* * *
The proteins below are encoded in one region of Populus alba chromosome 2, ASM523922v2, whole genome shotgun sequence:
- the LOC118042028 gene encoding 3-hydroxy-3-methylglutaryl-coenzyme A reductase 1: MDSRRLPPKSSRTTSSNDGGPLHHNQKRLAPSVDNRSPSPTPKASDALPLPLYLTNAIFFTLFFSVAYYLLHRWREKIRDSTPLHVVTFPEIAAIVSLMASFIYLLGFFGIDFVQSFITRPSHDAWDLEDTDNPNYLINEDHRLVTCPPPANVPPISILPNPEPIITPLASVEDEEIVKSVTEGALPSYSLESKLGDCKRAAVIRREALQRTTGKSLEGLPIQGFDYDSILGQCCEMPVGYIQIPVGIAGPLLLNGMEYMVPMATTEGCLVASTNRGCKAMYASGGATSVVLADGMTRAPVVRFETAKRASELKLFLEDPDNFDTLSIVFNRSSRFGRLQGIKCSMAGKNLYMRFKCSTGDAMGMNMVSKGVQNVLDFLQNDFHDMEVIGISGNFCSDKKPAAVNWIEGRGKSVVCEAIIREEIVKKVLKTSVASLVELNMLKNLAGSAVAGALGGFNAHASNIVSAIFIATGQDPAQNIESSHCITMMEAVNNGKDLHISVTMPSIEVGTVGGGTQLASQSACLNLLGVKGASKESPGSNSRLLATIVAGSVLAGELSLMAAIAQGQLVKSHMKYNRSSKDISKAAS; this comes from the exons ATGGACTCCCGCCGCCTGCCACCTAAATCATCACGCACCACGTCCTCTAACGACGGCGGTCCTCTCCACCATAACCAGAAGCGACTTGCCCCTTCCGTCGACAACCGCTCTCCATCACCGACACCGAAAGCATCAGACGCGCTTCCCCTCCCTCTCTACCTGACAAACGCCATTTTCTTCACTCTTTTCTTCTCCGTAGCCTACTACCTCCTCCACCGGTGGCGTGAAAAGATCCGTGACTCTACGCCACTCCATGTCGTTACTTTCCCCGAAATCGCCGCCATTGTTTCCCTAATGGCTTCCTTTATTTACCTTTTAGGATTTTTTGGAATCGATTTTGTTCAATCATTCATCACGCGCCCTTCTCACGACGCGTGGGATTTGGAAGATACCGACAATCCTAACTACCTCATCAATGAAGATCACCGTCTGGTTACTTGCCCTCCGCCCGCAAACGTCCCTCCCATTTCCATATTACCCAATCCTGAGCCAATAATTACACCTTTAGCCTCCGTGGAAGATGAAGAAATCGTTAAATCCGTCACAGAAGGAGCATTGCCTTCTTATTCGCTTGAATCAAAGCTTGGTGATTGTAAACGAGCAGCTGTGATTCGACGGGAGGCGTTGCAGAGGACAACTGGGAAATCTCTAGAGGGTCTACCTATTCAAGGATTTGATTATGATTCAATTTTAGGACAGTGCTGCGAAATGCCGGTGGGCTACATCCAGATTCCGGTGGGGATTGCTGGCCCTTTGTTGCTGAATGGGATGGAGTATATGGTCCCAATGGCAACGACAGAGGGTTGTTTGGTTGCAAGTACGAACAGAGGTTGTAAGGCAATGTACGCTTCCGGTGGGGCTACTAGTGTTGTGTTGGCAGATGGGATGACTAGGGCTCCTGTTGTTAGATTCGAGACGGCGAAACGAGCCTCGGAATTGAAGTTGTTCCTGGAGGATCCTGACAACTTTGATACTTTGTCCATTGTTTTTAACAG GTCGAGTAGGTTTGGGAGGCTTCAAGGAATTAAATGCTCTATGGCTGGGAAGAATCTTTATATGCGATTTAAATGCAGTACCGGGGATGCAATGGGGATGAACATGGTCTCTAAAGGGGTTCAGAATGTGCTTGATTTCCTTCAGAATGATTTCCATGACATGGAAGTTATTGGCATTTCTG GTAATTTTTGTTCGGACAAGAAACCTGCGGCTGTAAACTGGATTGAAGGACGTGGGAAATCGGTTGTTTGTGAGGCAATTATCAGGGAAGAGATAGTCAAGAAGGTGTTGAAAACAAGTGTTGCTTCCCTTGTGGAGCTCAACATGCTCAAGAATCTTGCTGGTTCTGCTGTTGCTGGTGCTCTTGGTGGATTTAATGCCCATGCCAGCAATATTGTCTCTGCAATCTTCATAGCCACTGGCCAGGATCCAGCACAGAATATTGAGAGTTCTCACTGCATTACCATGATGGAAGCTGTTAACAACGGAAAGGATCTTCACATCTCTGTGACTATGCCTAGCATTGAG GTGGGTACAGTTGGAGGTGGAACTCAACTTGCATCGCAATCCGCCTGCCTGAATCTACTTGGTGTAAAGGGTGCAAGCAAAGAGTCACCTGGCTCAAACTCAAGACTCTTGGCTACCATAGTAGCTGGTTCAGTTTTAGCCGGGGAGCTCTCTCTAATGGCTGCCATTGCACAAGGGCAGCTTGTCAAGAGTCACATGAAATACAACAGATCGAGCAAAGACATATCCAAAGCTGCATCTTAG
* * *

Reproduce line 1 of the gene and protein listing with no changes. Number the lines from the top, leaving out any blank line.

The proteins below are encoded in one region of Populus alba chromosome 2, ASM523922v2, whole genome shotgun sequence: